AG Lars Nitschke

Focus of research: AG Lars Nitschke

The group of Professor Lars Nitschke is interested in proteins of the siglec family that, among other functions, modulate B cell receptor signalling.

Prof. Dr. Lars Nitschke

Professur für Genetik (Prof. Dr. Nitschke)

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Prof. Dr. Lars Nitschke

CD22 and Siglec-G in regulation of B cell activation and autoimmunity

 

 

 

Fig. 1: The functions of CD22 and Siglec-G in the modulation of BCR-mediated signalling.

B lymphocytes (or B cells) are cells of the adaptive immune system, which induce an antibody-mediated humoral immune response.

We are interested in the signals, that regulate development and functionality of B cells. CD22 (Siglec-2) and Siglec-G are B cell transmembrane proteins that are associated with the B cell receptor (BCR) and interfere with its signalling cascade (Fig. 1). Both carry inhibitory ITIM motifs, which are phosphorylated after stimulation of the BCR. After phosphorylation, the ITIM motif recruits phosphatases such as SHP-1, which negatively regulate signalling.

We generated CD22-/- and Siglec-G-/- mice and could show that these mice exhibit greatly increased BCR signalling, as measured through Ca2+ influx into the B cell. CD22 inhibits BCR signalling in conventional B cells, while Siglec-G inhibits BCR signalling in the subpopulation of B1 cells, which are B cells with specific functions.

Inhibitory proteins like Siglecs are important to control B cell activation, because uncontrolled activation of B cells could lead to the emergence of autoimmune disease or to the development of B cell lymphomas or leukemias. Both Siglec-G-/- , as well as CD22-/- x Siglec-G-/-  double deficient mice develop an autoimmune disease which resembles systemic lupus erythematosus (SLE), characterized by autoantibodies and kidney pathology. As the inhibitory Siglec proteins are involved in preventing theses diseases, new treatment options targeting these proteins could be developed. This project is funded by the TRR130.

Siglec-H on pDCs and Siglec-15 on osteoclasts

Fig. 2: Functional diversity of Siglec proteins – Siglec-H inhibits IFN-I signalling in plasmacytoid Dendritic Cells, whereas Siglec-15 plays a crucial role in osteoclast maturation.

Siglec-H is expressed in a very restricted fashion on plasmacytoid dendritic cells (pDCs), while Siglec-15 is expressed exclusively on osteoclasts (Fig.2). Siglec-H inhibits the type1 interferon (IFN-I) production in pDCs. IFN-I is important for anti-viral responses, but is also elevated in SLE patients. We could show, that Siglec-H-/- mice develop a very strong SLE-like autoimmune disease several weeks after a virus (CMV) infection. This shows that viral infections can trigger an autoimmune disease when IFN-I is not well controlled. Siglec-15 is crucial for osteoclast maturation and plays a role in bone erosion in arthritis, as we could show with Siglec-15-/- mice that we generated. This implies Siglec-15 as a potential new target in arthritis and also in osteoporosis. This project is funded by the CRC 1181.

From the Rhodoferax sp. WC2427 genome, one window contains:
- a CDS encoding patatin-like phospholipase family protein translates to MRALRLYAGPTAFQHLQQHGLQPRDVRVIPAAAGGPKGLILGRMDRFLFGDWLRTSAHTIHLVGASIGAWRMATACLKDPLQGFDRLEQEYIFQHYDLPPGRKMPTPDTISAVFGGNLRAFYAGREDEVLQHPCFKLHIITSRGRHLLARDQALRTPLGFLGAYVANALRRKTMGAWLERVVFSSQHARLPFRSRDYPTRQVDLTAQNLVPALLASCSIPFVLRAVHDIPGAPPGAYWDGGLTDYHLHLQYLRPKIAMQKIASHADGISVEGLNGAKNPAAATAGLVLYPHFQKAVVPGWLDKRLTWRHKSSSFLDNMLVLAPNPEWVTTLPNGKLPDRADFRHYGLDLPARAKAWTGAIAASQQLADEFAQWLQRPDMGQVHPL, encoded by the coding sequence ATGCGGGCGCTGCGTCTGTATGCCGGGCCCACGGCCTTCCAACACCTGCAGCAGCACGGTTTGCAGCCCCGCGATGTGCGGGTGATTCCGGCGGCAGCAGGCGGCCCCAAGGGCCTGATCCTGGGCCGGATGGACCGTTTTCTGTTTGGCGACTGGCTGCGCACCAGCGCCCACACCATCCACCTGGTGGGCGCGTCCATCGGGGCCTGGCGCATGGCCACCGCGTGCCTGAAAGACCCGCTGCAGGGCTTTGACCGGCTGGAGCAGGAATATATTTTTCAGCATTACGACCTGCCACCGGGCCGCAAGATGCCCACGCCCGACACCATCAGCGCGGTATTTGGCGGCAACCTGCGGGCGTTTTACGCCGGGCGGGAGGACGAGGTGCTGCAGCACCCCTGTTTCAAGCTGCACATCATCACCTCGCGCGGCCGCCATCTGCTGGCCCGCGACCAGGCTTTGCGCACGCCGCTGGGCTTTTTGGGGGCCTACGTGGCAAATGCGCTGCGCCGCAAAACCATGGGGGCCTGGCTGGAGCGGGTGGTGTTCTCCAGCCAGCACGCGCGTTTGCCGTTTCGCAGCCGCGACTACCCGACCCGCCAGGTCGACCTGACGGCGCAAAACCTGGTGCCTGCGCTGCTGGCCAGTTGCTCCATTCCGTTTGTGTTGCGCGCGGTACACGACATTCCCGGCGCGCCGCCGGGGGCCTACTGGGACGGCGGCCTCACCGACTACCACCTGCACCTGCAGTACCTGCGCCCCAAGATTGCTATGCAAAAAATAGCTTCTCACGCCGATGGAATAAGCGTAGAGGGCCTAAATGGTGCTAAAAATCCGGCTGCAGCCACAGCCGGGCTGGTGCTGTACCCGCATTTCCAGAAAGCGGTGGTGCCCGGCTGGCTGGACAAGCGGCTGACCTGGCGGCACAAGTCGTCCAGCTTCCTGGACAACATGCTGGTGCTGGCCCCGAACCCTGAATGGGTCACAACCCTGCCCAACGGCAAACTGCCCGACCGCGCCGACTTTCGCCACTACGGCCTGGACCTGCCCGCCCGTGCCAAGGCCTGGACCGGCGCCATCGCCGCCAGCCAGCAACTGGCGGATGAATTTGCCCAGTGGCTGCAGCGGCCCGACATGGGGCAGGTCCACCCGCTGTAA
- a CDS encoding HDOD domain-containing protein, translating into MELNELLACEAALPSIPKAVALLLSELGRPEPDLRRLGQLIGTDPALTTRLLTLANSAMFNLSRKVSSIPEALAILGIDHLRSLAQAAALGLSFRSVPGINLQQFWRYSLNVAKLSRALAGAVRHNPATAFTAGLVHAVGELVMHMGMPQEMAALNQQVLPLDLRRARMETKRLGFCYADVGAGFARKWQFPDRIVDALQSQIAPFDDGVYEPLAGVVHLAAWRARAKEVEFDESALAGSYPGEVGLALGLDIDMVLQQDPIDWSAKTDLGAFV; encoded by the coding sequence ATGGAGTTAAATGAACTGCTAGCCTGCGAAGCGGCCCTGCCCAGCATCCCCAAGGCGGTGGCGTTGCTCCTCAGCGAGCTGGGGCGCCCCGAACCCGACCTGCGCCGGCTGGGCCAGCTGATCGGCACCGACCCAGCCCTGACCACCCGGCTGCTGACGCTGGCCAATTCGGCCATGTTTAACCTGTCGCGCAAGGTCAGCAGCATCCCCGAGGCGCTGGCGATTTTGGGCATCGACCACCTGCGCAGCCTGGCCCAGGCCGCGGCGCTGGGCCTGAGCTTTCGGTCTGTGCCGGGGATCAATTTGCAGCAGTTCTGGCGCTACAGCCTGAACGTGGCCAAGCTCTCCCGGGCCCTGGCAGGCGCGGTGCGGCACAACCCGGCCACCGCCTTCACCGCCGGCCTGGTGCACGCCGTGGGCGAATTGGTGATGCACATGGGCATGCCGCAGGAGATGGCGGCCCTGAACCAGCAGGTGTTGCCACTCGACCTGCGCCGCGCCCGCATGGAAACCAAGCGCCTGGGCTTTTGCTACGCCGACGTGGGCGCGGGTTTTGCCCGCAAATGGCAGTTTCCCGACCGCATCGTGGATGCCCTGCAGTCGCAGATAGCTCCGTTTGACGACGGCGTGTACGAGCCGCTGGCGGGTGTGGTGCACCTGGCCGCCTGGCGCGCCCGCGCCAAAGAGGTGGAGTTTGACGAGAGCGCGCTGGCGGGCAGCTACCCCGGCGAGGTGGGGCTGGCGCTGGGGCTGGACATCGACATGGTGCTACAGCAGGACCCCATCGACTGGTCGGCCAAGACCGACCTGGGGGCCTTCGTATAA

Sialic acids in controlling lymphocyte differentiation and survival

Fig. 3: Sialic acids are commonly found modifications of cell membrane glycoproteins.

Sialic acids (Sia) are abundant carbohydrate structures on glycoproteins of cell membranes. On these glycoproteins Sia are the terminally expressed carbohydrates (Fig.3). Sia serve as ligands for Siglec proteins, regulating their inhibitory functions.

We generated mice lacking Sia either on B cells or T cells. Surprisingly, B cells and T cells without Sia cannot survive in immunological organs such as the spleen or lymph nodes.

This points to a more general role of Sia than just serving as Siglec ligands on lymphocytes. These functions will be addressed in our group in the future. This project is funded by the FOR 2953.

Publications

Lars Nitschke on Google Scholar

5 Key Publications

  1. Müller J, Nitschke L. (2014) The role of CD22 and Siglec-G in B-cell tolerance and autoimmune disease. Nat Rev Rheumatol. 10:422-8.
  2. Schmitt H, Sell S, Koch J, Seefried M, Sonnewald S, Daniel C, Winkler TH, Nitschke L. (2016) Siglec-H protects from virus-triggered severe systemic autoimmunity. J Exp Med. 213:1627-44
  3. Müller J, Obermeier I, Wöhner M, Brandl C, Mrotzek S, Angermüller S, Maity PC, Reth M, Nitschke L. (2013) CD22 ligand-binding and signaling domains reciprocally regulate B-cell Ca2+ signaling. Proc Natl Acad Sci U S A. 110:12402-7
  4. Ackermann J, Radtke D, Maurberger, A, Winkler TH, Nitschke L (2011) Grb2 regulates Bcell maturation, B cell memory responses and inhibits B cell Ca2+ signalling. EMBO J. 30:1621-1633
  5. Hoffmann A, Kerr S, Jellusova J, Zhang J, Weisel F, Wellmann U, Winkler TH, Kneitz B, Crocker PR, Nitschke L. (2007)  Siglec-G is a B1 cell-inhibitory receptor that controls expansion and calcium signaling of the B1 cell population. Nat Immunol. 8:695-704.

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Funding

Research of the Nitschke group is funded in the context of the following projects:

  • DFG TRR130/C04: Speaker of the CRC (2017-2021)
  • DFG TRR130/P04: The role of Siglec proteins in B cell activation and autoimmunity (2017-2021)
  • DFG RTG2599: The role of SIGLEC10 and DNAse1 mutations in SLE (2021-2025)
  • DFG FOR2953/P02: The importance of sialoglycans for lymphocyte development (2019-2022)
  • DFG CRC1181/B06: The role of SIGLEC-H and SIGLEC-15 in induction and resolution of inflammation (2019-2023)